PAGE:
A character in the film, who steals blood pouches from the Delhi hospitals giving a regular supply to Randeep is named as “Dracula of Delhi” and the film has several other small references of Hooda’s repulsive yet entertaining sense of humour making it a compelling watch.
Summing up, I have interestingly read many discouraging reviews of the movie in the print and web media together giving their own various reasons. But the novel-fresh subject of the film, its intelligent execution, the sarcastic humour, an excellent realistic feel, the entertaining local lingo, the unusual original soundtrack and all worth praising performances from the entire cast do not allow me to rate it as any mediocre movie at all, putting it honestly. 

So as a BTC recommendation, do try to watch it and have a great time with its mostly unknown cast and a funny, bloody man played to perfection by Randeep Hooda.
Rating : 3.5 / 5 (Including a big one for Randeep alone for his flawless Hariyanavi act)
Tags : Laal Rang Review by Bobby Sing, Laal Rang Film Review by Bobby Sing, New Bollywood Movies Released, New Hindi Films Reviews, New Hindi Movies Reviews, New Hindi Movies Released, New Bollywood Reviews, Bobby Talks Cinema Review, Reviews By Bobby Sing, New Hindi Films Reviews at bobbytalkscinema.com, Real Life Inspired Films, Based on Real Life Events, Realistic films, Based on Blood-Bank racket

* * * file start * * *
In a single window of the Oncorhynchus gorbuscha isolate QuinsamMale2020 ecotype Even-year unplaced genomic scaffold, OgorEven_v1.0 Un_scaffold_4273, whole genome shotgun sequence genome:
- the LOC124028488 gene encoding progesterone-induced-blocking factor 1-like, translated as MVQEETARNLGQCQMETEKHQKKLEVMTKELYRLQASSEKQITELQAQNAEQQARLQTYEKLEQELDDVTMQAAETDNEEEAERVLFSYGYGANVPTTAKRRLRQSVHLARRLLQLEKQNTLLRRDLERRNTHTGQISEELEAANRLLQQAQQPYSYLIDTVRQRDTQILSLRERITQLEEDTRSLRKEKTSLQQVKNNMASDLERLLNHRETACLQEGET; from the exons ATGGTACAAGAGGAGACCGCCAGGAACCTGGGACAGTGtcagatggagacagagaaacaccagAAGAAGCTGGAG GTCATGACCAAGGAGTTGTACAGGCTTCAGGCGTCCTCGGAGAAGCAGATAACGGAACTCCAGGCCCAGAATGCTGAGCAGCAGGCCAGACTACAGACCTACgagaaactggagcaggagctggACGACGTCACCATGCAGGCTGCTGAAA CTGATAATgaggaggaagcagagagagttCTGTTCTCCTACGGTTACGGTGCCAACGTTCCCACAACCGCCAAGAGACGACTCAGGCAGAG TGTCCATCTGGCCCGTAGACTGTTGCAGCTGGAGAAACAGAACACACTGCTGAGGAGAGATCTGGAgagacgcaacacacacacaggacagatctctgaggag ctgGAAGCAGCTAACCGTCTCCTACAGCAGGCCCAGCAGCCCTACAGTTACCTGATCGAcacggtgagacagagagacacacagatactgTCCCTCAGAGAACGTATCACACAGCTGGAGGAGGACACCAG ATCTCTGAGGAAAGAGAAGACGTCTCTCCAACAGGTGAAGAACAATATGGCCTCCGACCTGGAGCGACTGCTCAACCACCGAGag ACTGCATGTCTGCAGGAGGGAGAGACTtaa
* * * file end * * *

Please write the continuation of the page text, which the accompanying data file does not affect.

22 April 2016 / bobbysing /
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‘Love stories’ have always been the most favourite subject of our Hindi filmmakers and therefore we repeatedly get served with the same old routine romantic drama played by a fresh pair, clubbed with a few catchy songs, directed by a new name vaguely expecting the film to be a surprise Hit without any noteworthy appreciable qualities to be precise.
So following the same format, taking inspiration from several Indian as well as Western hits of the past, we once again have a film forcibly called LOVESHUDA, awfully inventing a new word or term, introducing yet another ‘beauty queen’ Navneet Kaur Dhillon with a young industry boy Girish Kumar (in his second film) directed by the debutant Vaibhav Misra.
Beginning with a familiar bold sequence reminding you of films such as HANGOVER & WHAT HAPPENS IN VEGAS, LOVESHUDA later presents a story progression often seen in Imtiaz Ali’s romantic sagas like the recent TAMASHA, where in the first half the couple meets in a different state enjoying a foreign outing and then in the second they meet again after a gap of few years creating new confusions and dilemmas heading towards an obvious climax. Along with this typically clichéd script, here we do have a decent effort coming from cinematography and background music department trying to give the movie a different feel. But in the music section, there is another ‘new-age club version’ completely ruining ‘a classic song’ of the past giving its lyrics an entirely different meaning saying, “Aaj Phir Peene Ki Tamanna Hai”,making an irresponsible silly parody of the cult track from GUIDE.